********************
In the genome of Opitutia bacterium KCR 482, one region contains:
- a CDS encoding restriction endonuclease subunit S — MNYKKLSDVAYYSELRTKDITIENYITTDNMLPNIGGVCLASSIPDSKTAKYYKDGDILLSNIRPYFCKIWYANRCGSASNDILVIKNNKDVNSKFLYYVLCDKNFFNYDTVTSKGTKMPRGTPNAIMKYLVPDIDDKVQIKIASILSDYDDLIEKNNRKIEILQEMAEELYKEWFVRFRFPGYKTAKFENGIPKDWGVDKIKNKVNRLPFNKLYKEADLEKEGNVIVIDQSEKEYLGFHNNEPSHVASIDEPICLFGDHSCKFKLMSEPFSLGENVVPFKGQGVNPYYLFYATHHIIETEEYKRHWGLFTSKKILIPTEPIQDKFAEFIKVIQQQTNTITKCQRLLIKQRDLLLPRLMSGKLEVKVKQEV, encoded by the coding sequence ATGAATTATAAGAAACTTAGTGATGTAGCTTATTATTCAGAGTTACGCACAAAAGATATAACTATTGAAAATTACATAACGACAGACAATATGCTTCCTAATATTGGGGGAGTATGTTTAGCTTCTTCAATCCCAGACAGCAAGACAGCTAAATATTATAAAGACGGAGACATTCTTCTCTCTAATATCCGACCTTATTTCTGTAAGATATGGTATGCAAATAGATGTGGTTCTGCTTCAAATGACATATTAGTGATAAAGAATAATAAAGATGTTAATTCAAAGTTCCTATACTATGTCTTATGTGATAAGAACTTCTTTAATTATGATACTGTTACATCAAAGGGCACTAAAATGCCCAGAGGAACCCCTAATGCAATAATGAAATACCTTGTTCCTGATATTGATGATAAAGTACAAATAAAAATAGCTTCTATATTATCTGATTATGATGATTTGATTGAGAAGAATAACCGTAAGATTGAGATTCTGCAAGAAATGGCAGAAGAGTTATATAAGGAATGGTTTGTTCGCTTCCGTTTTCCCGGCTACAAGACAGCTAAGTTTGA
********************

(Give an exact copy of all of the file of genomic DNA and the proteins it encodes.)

In the genome of Opitutia bacterium KCR 482, one region contains:
- a CDS encoding restriction endonuclease subunit S — MNYKKLSDVAYYSELRTKDITIENYITTDNMLPNIGGVCLASSIPDSKTAKYYKDGDILLSNIRPYFCKIWYANRCGSASNDILVIKNNKDVNSKFLYYVLCDKNFFNYDTVTSKGTKMPRGTPNAIMKYLVPDIDDKVQIKIASILSDYDDLIEKNNRKIEILQEMAEELYKEWFVRFRFPGYKTAKFENGIPKDWGVDKIKNKVNRLPFNKLYKEADLEKEGNVIVIDQSEKEYLGFHNNEPSHVASIDEPICLFGDHSCKFKLMSEPFSLGENVVPFKGQGVNPYYLFYATHHIIETEEYKRHWGLFTSKKILIPTEPIQDKFAEFIKVIQQQTNTITKCQRLLIKQRDLLLPRLMSGKLEVKVKQEV, encoded by the coding sequence ATGAATTATAAGAAACTTAGTGATGTAGCTTATTATTCAGAGTTACGCACAAAAGATATAACTATTGAAAATTACATAACGACAGACAATATGCTTCCTAATATTGGGGGAGTATGTTTAGCTTCTTCAATCCCAGACAGCAAGACAGCTAAATATTATAAAGACGGAGACATTCTTCTCTCTAATATCCGACCTTATTTCTGTAAGATATGGTATGCAAATAGATGTGGTTCTGCTTCAAATGACATATTAGTGATAAAGAATAATAAAGATGTTAATTCAAAGTTCCTATACTATGTCTTATGTGATAAGAACTTCTTTAATTATGATACTGTTACATCAAAGGGCACTAAAATGCCCAGAGGAACCCCTAATGCAATAATGAAATACCTTGTTCCTGATATTGATGATAAAGTACAAATAAAAATAGCTTCTATATTATCTGATTATGATGATTTGATTGAGAAGAATAACCGTAAGATTGAGATTCTGCAAGAAATGGCAGAAGAGTTATATAAGGAATGGTTTGTTCGCTTCCGTTTTCCCGGCTACAAGACAGCTAAGTTTGA